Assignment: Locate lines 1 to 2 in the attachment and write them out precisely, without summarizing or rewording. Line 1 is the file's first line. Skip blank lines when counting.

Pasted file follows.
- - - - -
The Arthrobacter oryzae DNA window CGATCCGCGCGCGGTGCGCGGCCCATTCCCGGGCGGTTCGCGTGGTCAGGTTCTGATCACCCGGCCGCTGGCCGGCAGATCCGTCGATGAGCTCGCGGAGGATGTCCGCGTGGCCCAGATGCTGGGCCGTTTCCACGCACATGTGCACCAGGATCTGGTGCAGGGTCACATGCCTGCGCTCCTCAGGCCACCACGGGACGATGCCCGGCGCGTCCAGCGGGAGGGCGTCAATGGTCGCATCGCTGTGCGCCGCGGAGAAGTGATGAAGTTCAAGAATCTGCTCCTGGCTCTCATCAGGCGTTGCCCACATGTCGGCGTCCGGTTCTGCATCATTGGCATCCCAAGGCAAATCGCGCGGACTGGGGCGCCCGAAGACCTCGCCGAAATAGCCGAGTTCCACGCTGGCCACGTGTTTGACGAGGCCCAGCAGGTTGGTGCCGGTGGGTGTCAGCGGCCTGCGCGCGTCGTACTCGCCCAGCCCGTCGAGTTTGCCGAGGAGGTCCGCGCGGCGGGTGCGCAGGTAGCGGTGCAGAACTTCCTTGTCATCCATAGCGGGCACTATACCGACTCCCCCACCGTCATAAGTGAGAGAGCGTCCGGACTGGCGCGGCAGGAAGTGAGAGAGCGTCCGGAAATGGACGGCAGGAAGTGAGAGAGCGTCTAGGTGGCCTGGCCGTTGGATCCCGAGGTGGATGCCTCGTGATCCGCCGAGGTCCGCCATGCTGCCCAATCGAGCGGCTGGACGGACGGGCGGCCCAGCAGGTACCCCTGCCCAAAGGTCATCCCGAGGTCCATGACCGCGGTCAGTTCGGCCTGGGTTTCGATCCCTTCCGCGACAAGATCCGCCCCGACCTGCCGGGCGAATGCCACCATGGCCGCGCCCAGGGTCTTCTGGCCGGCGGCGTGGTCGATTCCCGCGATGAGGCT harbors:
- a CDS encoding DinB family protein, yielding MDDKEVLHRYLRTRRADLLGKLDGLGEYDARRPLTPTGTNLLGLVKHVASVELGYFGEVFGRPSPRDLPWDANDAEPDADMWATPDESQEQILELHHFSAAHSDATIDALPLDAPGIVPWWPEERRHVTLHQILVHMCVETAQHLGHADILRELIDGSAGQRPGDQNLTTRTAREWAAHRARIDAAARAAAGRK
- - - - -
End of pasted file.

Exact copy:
The Arthrobacter oryzae DNA window CGATCCGCGCGCGGTGCGCGGCCCATTCCCGGGCGGTTCGCGTGGTCAGGTTCTGATCACCCGGCCGCTGGCCGGCAGATCCGTCGATGAGCTCGCGGAGGATGTCCGCGTGGCCCAGATGCTGGGCCGTTTCCACGCACATGTGCACCAGGATCTGGTGCAGGGTCACATGCCTGCGCTCCTCAGGCCACCACGGGACGATGCCCGGCGCGTCCAGCGGGAGGGCGTCAATGGTCGCATCGCTGTGCGCCGCGGAGAAGTGATGAAGTTCAAGAATCTGCTCCTGGCTCTCATCAGGCGTTGCCCACATGTCGGCGTCCGGTTCTGCATCATTGGCATCCCAAGGCAAATCGCGCGGACTGGGGCGCCCGAAGACCTCGCCGAAATAGCCGAGTTCCACGCTGGCCACGTGTTTGACGAGGCCCAGCAGGTTGGTGCCGGTGGGTGTCAGCGGCCTGCGCGCGTCGTACTCGCCCAGCCCGTCGAGTTTGCCGAGGAGGTCCGCGCGGCGGGTGCGCAGGTAGCGGTGCAGAACTTCCTTGTCATCCATAGCGGGCACTATACCGACTCCCCCACCGTCATAAGTGAGAGAGCGTCCGGACTGGCGCGGCAGGAAGTGAGAGAGCGTCCGGAAATGGACGGCAGGAAGTGAGAGAGCGTCTAGGTGGCCTGGCCGTTGGATCCCGAGGTGGATGCCTCGTGATCCGCCGAGGTCCGCCATGCTGCCCAATCGAGCGGCTGGACGGACGGGCGGCCCAGCAGGTACCCCTGCCCAAAGGTCATCCCGAGGTCCATGACCGCGGTCAGTTCGGCCTGGGTTTCGATCCCTTCCGCGACAAGATCCGCCCCGACCTGCCGGGCGAATGCCACCATGGCCGCGCCCAGGGTCTTCTGGCCGGCGGCGTGGTCGATTCCCGCGATGAGGCT harbors:
- a CDS encoding DinB family protein, yielding MDDKEVLHRYLRTRRADLLGKLDGLGEYDARRPLTPTGTNLLGLVKHVASVELGYFGEVFGRPSPRDLPWDANDAEPDADMWATPDESQEQILELHHFSAAHSDATIDALPLDAPGIVPWWPEERRHVTLHQILVHMCVETAQHLGHADILRELIDGSAGQRPGDQNLTTRTAREWAAHRARIDAAARAAAGRK